A new information services product that harnesses a massive project performance dataset and suite of financial analytics which industry leaders use to make long-term asset and contract decisions for wind and solar energy has revealed that the low energy demand during the coronavirus shutdown, combined with low natural gas prices and high renewable generation, has resulted in unprecedented low power prices in multiple U.S. markets. REM talks with Lee Taylor, founder and CEO of REsurety about the company’s new REmap tool.
Lee Taylor. Courtesy of REsurety
How did REsurety and REmap get started?
In business school I did research on managing the weather risk in renewables, with the view that when and how much the wind blows and the sun shines was becoming the driving force of power market risk management, versus the cost of natural gas and the cost of coal. But most of the tools needed to understand and manage that new risk were missing.
REmap is a new chapter for us. We discovered that a lot of the data and analytics we had built up, to support an insurer holding the weather risk of renewable energy projects, was useful to a broader audience – for a C&I buyer to evaluate RFP bids, for a developer to decide where to focus greenfield development, for an investment bank to advise on the buy side or sell side of an M&A opportunity.
Hourly weather patterns at a given renewable energy project are not easily observable: you can't simply look them up on Bloomberg or SNL - and that creates opacity in the market. People weren't able to see, feel and touch the value of a project, how it performed during the last heat wave or the polar vortex in 2014, how it responded to low demand, high demand, or natural gas prices.
We viewed that as an opportunity to provide an information tool that complemented our risk products, to really provide a step change in the transparency and insight available to the renewables market, and drive better decision-making.
How is the information in the dataset gathered in the first place?
With a lot of work. From the acronym soup of independent system operators, like ERCOT in Texas. NASA puts out weather data. The Energy Information Administration puts out information on how projects perform on a monthly basis. The Federal Energy Regulatory Commission has electronic quarterly reports. The FAA knows where the wind towers are, and so forth.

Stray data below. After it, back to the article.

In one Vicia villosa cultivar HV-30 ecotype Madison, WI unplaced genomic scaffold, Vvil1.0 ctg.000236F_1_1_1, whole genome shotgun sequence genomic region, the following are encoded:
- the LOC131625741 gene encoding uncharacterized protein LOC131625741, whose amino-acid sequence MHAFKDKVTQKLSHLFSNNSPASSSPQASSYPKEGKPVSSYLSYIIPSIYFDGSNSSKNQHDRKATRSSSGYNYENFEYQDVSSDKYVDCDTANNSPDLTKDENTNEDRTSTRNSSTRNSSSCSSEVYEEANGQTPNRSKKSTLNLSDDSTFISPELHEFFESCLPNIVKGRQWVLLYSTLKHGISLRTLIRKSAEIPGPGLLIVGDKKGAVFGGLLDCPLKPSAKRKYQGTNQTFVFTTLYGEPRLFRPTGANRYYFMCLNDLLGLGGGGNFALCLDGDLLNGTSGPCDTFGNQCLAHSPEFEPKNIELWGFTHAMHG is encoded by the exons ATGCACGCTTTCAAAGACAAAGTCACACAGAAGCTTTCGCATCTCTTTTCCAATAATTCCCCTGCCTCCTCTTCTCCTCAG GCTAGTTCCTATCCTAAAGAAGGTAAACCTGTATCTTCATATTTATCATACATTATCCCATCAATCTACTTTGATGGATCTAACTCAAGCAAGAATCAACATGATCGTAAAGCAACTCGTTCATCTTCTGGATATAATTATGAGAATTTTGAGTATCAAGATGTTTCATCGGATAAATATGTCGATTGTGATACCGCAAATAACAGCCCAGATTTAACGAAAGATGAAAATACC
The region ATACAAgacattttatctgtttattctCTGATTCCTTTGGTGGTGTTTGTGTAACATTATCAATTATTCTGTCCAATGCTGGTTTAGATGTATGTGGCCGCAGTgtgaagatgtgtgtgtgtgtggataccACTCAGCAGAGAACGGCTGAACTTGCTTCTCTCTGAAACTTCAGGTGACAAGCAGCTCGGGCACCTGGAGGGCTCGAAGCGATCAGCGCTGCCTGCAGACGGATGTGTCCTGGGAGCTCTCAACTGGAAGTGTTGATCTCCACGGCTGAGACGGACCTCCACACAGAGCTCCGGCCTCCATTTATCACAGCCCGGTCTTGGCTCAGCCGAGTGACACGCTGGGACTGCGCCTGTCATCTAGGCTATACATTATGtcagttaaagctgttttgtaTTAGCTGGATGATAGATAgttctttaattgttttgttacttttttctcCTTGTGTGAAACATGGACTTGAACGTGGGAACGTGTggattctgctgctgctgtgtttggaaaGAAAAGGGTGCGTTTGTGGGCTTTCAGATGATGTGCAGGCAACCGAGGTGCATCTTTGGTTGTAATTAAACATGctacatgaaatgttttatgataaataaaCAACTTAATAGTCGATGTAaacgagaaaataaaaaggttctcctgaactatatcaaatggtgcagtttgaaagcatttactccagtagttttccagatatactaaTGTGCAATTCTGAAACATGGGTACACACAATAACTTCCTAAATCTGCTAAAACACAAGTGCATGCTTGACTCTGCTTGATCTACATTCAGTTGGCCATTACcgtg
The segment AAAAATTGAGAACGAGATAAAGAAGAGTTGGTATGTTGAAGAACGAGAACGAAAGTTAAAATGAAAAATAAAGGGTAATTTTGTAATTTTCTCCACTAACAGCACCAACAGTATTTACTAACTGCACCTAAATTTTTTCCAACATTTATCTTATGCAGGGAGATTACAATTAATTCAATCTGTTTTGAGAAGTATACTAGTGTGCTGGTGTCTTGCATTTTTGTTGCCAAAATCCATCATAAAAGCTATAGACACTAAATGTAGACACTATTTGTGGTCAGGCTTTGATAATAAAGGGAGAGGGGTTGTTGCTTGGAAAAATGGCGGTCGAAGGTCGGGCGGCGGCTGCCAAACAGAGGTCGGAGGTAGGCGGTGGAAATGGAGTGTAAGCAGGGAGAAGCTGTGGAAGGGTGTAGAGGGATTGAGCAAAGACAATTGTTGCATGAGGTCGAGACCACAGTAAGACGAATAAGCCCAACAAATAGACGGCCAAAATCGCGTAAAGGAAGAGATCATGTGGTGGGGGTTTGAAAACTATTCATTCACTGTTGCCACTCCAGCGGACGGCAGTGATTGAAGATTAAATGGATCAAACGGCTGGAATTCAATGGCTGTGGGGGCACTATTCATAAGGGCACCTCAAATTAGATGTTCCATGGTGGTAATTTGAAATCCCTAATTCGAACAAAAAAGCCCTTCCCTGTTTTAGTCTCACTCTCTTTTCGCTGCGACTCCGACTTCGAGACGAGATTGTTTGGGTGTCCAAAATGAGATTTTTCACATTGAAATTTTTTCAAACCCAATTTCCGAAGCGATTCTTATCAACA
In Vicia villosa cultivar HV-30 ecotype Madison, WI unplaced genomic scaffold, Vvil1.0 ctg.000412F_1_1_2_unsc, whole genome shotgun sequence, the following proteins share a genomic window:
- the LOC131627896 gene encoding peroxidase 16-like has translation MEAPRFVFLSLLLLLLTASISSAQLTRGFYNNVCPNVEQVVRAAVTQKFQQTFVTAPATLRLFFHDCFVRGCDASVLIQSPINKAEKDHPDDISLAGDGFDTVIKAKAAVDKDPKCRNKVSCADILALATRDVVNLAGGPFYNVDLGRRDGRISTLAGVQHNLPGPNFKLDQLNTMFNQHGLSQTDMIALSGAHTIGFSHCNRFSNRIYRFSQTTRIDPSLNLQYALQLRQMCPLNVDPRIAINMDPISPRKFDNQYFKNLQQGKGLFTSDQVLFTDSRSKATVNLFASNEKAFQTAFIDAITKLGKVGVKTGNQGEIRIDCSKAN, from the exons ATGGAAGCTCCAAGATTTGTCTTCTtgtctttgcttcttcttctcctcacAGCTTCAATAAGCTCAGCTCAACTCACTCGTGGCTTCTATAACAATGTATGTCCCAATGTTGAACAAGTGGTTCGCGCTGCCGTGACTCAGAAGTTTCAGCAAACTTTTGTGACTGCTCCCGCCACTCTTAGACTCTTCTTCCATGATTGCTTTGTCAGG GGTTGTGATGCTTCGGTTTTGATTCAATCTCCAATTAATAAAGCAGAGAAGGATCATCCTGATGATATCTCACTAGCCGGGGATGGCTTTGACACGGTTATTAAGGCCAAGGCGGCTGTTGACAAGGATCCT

The first step was to assimilate all that information and have it talk to each other. A lot also came down to data quality, since manual reporting is not flawless.
And then, complementing that with proprietary modeling. For example, you might know that a given plant produced 100 megawatt-hours in June 2017. That's not terribly helpful in knowing how valuable those 100 megawatt-hours are, because the power price changes every single hour, so in which hours those 100 megawatt-hours were actually generated can determine whether June was a great month or a not-so-great month for that project.
We use the knowledge of what turbine technology is there, or what solar panel technology, and all the things that roll up to how a given hour of weather translates into fuel and power, to attribute those 100 megawatt-hours to the individual hours they are likely to have been produced. With that work done you can generate metrics around congestion, value, hedgeability, etc. It's really that combination of assimilating public data, and then complimenting it with proprietary modeling, that lies behind REmap.
What stories has the tool gathered by pulling power prices from wind and solar so far?
We start with a map of the United States showing every climate zone, where the weather resource results in a consistent value of power, and every dot is a hypothetical wind or solar project. Or if we want to look at operating projects, then every dot on the screen now is where an actual physical project already exists.
The data and the tool is updated every month, which brings new information: How is California responding to more solar? What's the role of solar penetration in Texas? How fast is the recovery hitting one market versus another as we come out of the coronavirus economic shutdown?
One story that has come out of this is the combined impact in the lower Midwest of low natural gas prices after a warm winter, lowered global demand from coronavirus, and relatively high generation of wind. The price of $12 a megawatt-hour was already pretty low early in the year, but going into April we saw the average value of power in parts of western Oklahoma, for example, dropping below $2 a megawatt-hour. Which is unprecedented. In PJM, the Northern Illinois region similarly dropped to an all-time low in April.